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review 2018-04-21 02:34
Invisible City
Invisible City - Julia Dahl

First in a series is tough. Making the jump from journalist to novelist is tricky. 

 

Invisible City is a solidly plotted murder mystery that reads more like a police procedural than a cozy (though our main girl is a journalist not an officer of the peace).   While better than many first novels, there's plenty of room for growth.  In particular, I felt like the book was a hodge-podge of thinly veiled elements from a number of recent sensational news stories rather than being fully original. 

 

Like the main character, author Julia Dahl has a Jewish mother and a Christian father.  While it's always difficult to write about insular communities without a true in, I felt like a lot of Ms. Dahl's personification of the Ultra-Orthodox characters was built on stereotypes.

 

I'm counting this as an IRL bookclub read because Julia Dahl will be speaking in my community about book #3 in the series (released about a year ago) on Sunday.  I read Invisible City because Conviction was checked out of the Library and I wanted to have read something by the author before I went to brunch.

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text 2018-04-13 15:17
Quarterly 2018 Library Savings

 

My Quarterly 2018 Library Savings

 

I LOVE my library!! Its saved me so much $$ money this year. Now, even though I LOVE my library it doesn’t mean I still haven’t gone out and bought a book in one formate or another. I’m still a book enthusiast and will buy those books I’ve loved, but I can’t resist saving $$ money on books I’ve been wanting to try.

 

Below you will find a list of all the books & movies I picked up for myself in 2018 from my library. Now I may not have read them all, but that’s one of the beautiful things about the library – no guilt if you don’t get too them. And, you can borrow them again if you want.

 

  • This list shows title, formate, & price I would have paid. The list doesn’t included all the kid books I picked up. 
  • Featured are the prices off Amazon. For books, I did Mass Market Paperback pricing, for eBooks I did eBook pricing, for movies I did the rental price off prime if no rental available then I did the price to buy, & last audiobooks I did Audible pricing. These prices are what I would have paid in that formate If I hadn’t used my library to borrow.

 

**Please take note that prices do and can change on Amazon.

 

  Title Price
1 Hostage to Pleasure – Audio $19.59
2 Branded by Fire – Audio $19.59
3 Blaze of Memory – Audio $19.59
4 Blade Bound – Book $10.20
5 Fuel For Fire – Book $5.98
6 Runaway Vampire – Book $6.79
7 Judgement Road – eBook $7.99
8 Can’t Hardly Breathe – Audio $19.96
9 Can’t Let Go – Audio $19.96
10 Bonds of Justice – Audio $19.59
11 The Warlord Wants Forever – Audio $2.99
12 Silence Fallen – Book $7.99
13 The Perfectly Proper Paranormal Museum – Book $7.99
14 Darkness Unbound – Book $7.98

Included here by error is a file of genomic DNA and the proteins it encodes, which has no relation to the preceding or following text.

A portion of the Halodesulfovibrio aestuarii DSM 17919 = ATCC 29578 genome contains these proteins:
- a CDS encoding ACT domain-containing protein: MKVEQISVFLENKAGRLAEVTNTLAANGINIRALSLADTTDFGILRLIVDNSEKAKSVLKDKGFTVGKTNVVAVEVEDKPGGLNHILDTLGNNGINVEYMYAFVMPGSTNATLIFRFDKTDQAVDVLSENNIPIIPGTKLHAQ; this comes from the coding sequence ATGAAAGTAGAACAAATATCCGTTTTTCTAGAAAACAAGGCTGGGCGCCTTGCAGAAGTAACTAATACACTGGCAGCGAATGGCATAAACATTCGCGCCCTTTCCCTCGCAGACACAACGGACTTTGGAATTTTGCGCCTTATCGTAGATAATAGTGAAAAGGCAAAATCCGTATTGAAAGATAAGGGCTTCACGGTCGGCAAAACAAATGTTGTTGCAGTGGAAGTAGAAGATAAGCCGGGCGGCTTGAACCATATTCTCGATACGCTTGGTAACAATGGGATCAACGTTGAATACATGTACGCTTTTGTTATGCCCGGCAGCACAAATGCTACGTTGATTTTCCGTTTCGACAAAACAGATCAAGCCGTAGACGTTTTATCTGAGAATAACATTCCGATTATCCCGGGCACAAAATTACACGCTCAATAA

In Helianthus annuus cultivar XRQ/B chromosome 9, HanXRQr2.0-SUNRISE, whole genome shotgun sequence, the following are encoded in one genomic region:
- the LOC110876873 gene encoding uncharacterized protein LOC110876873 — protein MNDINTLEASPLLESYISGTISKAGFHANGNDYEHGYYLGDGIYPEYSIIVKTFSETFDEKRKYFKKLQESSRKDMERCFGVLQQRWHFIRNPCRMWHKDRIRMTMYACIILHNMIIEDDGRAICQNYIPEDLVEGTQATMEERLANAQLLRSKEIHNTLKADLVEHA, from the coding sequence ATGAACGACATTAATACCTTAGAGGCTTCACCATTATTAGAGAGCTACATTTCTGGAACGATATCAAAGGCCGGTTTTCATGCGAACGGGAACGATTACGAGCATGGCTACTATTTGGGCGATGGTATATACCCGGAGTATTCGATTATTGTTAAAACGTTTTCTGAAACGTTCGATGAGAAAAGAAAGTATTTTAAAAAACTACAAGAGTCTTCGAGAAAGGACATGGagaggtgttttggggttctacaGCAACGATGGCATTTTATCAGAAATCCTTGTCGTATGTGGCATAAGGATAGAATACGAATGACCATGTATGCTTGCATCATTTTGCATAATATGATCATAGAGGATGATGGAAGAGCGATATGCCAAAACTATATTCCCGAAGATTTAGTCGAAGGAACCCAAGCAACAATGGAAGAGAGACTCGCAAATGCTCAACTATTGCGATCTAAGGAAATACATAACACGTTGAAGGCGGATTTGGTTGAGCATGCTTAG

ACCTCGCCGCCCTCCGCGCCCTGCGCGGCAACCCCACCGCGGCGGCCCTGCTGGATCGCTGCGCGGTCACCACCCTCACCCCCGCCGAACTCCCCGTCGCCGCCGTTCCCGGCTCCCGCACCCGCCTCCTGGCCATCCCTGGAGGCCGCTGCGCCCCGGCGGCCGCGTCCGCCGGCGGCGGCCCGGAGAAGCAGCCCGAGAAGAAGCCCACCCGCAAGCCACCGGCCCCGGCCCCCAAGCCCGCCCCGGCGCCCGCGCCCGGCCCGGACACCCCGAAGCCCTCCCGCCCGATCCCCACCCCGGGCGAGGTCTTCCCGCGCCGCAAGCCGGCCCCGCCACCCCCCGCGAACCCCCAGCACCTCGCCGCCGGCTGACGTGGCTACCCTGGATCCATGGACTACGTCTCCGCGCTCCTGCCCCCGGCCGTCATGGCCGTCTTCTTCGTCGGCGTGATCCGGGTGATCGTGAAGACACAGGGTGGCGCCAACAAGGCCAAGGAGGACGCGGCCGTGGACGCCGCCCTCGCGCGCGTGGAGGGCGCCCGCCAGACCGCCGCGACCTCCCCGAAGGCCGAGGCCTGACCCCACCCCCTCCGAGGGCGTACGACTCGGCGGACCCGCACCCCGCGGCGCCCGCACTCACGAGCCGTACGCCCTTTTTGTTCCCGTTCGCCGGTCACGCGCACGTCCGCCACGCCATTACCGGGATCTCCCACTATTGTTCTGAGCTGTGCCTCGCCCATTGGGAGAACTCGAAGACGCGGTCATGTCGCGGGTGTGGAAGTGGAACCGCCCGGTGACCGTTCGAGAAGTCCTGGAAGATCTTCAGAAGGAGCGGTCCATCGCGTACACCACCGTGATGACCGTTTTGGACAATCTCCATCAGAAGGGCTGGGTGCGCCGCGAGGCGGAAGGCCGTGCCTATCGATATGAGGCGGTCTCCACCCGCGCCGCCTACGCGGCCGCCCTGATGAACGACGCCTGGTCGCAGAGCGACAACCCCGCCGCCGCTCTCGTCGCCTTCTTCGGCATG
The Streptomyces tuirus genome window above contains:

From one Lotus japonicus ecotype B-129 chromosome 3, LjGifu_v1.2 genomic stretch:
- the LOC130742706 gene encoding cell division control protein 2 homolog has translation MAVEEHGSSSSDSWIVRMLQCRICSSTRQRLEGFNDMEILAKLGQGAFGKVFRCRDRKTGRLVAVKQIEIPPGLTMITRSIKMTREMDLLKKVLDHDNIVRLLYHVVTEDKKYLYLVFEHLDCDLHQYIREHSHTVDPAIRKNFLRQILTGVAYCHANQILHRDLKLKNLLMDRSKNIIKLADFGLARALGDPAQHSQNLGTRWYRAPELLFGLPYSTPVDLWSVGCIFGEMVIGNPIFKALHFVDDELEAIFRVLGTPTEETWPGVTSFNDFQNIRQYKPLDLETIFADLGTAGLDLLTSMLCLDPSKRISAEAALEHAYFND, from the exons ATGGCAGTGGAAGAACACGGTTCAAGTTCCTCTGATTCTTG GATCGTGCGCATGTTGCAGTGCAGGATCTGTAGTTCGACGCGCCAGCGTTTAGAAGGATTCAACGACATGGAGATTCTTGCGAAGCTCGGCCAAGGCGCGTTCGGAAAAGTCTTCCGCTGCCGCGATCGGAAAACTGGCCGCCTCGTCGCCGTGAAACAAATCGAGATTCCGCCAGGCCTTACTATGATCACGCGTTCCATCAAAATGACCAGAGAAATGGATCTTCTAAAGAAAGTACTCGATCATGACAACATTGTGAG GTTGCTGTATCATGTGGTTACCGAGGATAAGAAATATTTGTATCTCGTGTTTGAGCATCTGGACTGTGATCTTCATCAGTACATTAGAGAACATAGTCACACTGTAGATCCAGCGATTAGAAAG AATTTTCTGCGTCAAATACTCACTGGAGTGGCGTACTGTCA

15 Memory Zero – Book $7.99
16 Reckless in Texas – Book $7.19
17 Immortal Nights – Book $5.78
18 Flash of Fury – Book $7.99
19 Blades of Illusion – eBook $3.99
20 At Wolf Ranch – Audio $19.96
21 Play of Passion – Audio $19.59
22 Runaway Vampire – Audio $21.55
23 Night Myst – Audio $14.50
24 Fantasy Lover – Audio $22.04
25 Kiss of Snow – Audio $22.04
26 Scorch Trials: Maze Runner – Movie $3.99
27 Justice League – Movie $5.99
28 The Maze Runner – Movie $3.99
29 Man of Steel – Movie $3.99
30 Ant-Man – Movie $3.99
31 Spider-Man Homecoming – Movie $18.99
32 Batman v Superman – Movie $3.99
33 London Has Fallen – Movie $3.99
34 Pirated of the Caribbean: Dead Men Tell No Tales – Movie $3.99
35 Alien Convenant – Movie $14.99
     
  Total Library Savings $396.71

 

Go out and support your local libraries!!

 

 

I was born and raised in Northern Indiana. I’m an outdoor sun loving reader living near San Fransisco. I’m a mother, wife, dog owner, animal, and book lover. I’m the owner, reviewer, and mind behind Angel’s Guilty Pleasures. My favorite animals are horses & dogs. As for reading I love all things paranormal & urban fantasy. My favorite shifters are dragons!

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Source: angelsguiltypleasures.com/2018/04/quarterly-2018-library-savings
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text 2018-04-09 15:18
2018 National Library Week April 8-14

 

The 2018 National Library Week Celebration will mark the 60th anniversary of the first event, sponsored in 1958.

 

DID YOU KNOW?


Fun facts for National Library Week (chiff.com)

 

• There are more public libraries than Starbucks in the U.S. — a total of 17,566 including branches.

 

• Nearly 100% of public libraries in the U.S. provide Wi-Fi and have access to computers at no cost.

 

• The Library of Congress, founded in 1800, is the largest library in the world, with more than 155 million items on approximately 838 miles of bookshelves.

 

• America’s first lending library was established in 1731 in Philadelphia by Benjamin Franklin, paving the way for the library systems we use in North America today.